Saturday, February 26, 2011

Emmy Merges Best Miniseries and Made-for-Television Movie Categories

In this tumultuous entertainment news cycle, when the Oscars are only a few days away and Charlie Sheen is indicating that he hasn't hit rock bottom just yet, there's been one news tidbit that has largely escaped unnoticed. Yesterday, word came in from the Academy of Television Arts & Sciences that they're merging the miniseries and made-for-television movie categories. The networks had been lobbying for the past several years to weasel out of broadcasting htese categories, since they can't be bothered to produced long-form programming anymore, so the awards in these categories predominantly go to cable. I posted in the past that I was worried about this happening, because television, particularly HBO, is one of the last bastions for certain mid-range film projects that we would never see otherwise, like "Temple Grandin," which was a big Emmy winner last year.

Instinctively, I don't like the decision because it's taking away the spotlight from some lesser-seen television that isn't eligible for other major awards and would seem to be speeding the decline of the miniseries and made-for-television movie formats. On the other hand, the decision may be out of the Academy's hands. For the past two years, the miniseries categories only had two nominees apiece. This year, it was HBO's "The Pacific" against PBS's "Return to Cranford." Last year, it was HBO's "Generation Kill" up against PBS's "Little Dorrit." With dwindling numbers of potential contenders, the miniseries category might go away on its own in a few years without any intervention. All the other categories for miniseries and made-for-television movies have been merged since their inception. Originally, these were much more amorphously defined, with everything that wasn't honoring a regular series lumped in under the amorphous heading "Specials." Eventually the dramatic presentations were separated out from the variety shows, award ceremonies, and non-fiction programs. Best Miniseries trophies started being given away in 1973, and the Best Made-for-Television Movie category was inaugurated with "The Miracle Worker" in 1980.

The Miniseries and Made-for-Television Movie races are so intertwined, it would be difficult to separate them out, but if I were running things, I wouldn't be so quick to lump them together. Looking at the last few nominees for the Best Miniseries category, I think it would make for a much more interesting race if they were added to the Best Dramatic Series category instead. After all, structually "The Pacific" and "John Adams" are much closer to serials like "Mad Men" and "Dexter" than single presentation made-for-television movies like "Temple Grandin" and "Grey Gardens." No doubt, producers would argue that the miniseries have an unfair advantage in being higher budgeted, with fewer format rules, and only having to worry about a far smaller number of episodes. However, since cable started getting into the drama business, with their shorter seasons and more variable scheduling, this is no longer the case. Sure, "Return to Cranford" was only four hours long over two installments, but "The Pacific" ran for ten hours and "Little Dorrit" for fourteen. This year's Best Drama winner was "Mad Men," which had thirteen hour-long episodes. Other nominees included "Breaking Bad," "Big Love," and "True Blood," all at twelve or thirteen episodes apiece.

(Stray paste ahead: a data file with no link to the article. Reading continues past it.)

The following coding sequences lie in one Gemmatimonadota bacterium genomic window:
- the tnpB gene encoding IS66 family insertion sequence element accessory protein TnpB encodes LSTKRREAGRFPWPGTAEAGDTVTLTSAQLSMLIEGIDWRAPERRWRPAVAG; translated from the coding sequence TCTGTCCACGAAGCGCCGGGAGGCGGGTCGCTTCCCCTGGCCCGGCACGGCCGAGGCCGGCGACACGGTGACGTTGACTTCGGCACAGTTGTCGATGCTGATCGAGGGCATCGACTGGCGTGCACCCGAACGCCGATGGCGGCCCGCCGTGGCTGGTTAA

I can't help thinking that the merger decision is short-sighted. Sure, miniseries are out of style now, but that doesn't mean that the pendulum couldn't swing back in a couple of years. There was a boom in fantasy miniseries after "Gulliver's Travels" in 1996, and I used to love wasting afternoons whenever the Sci Fi Channel would marathon them. You'd think that the lack of competition in the category right now might spur some of the networks to push a few new projects into production, just to make their offerings look more diverse. Unfortunately, original productions are expensive, and everybody is getting more risk-averse these days. Miniseries and made-for-television movies are scarce outside of cable now, being pushed aside for cheaper reality fare. A few big projects will still slip through every now and then, which gives me hope. ABC is looking into a "Wicked" miniseries and the History Channel's troubled Kennedys project finally found a home on ReelzChannel. But you have to go to premium cable for the good stuff, like the miniseries prequel to Starz's "Spartacus" series, and HBO's new version of "Mildred Pierce" with Kate Winslet.

The miniseries is such a versatile format, and I'm sorry to see its decline in American television. As a movie nut, I often find best movie lists sneaking in the great miniseries like "Fanny and Alexander," "Berlin Alexanderplatz," and "The Kingdom." Prominent on my current to-watch list is Olliver Assayas's "Carlos." I don't know if we're ever going to see the days of "Roots" again, when a miniseries could keep a rapt audience for eight consecutive nights, but the potential for great television still remains. I hope Hollywood won't lose sight of it completely.

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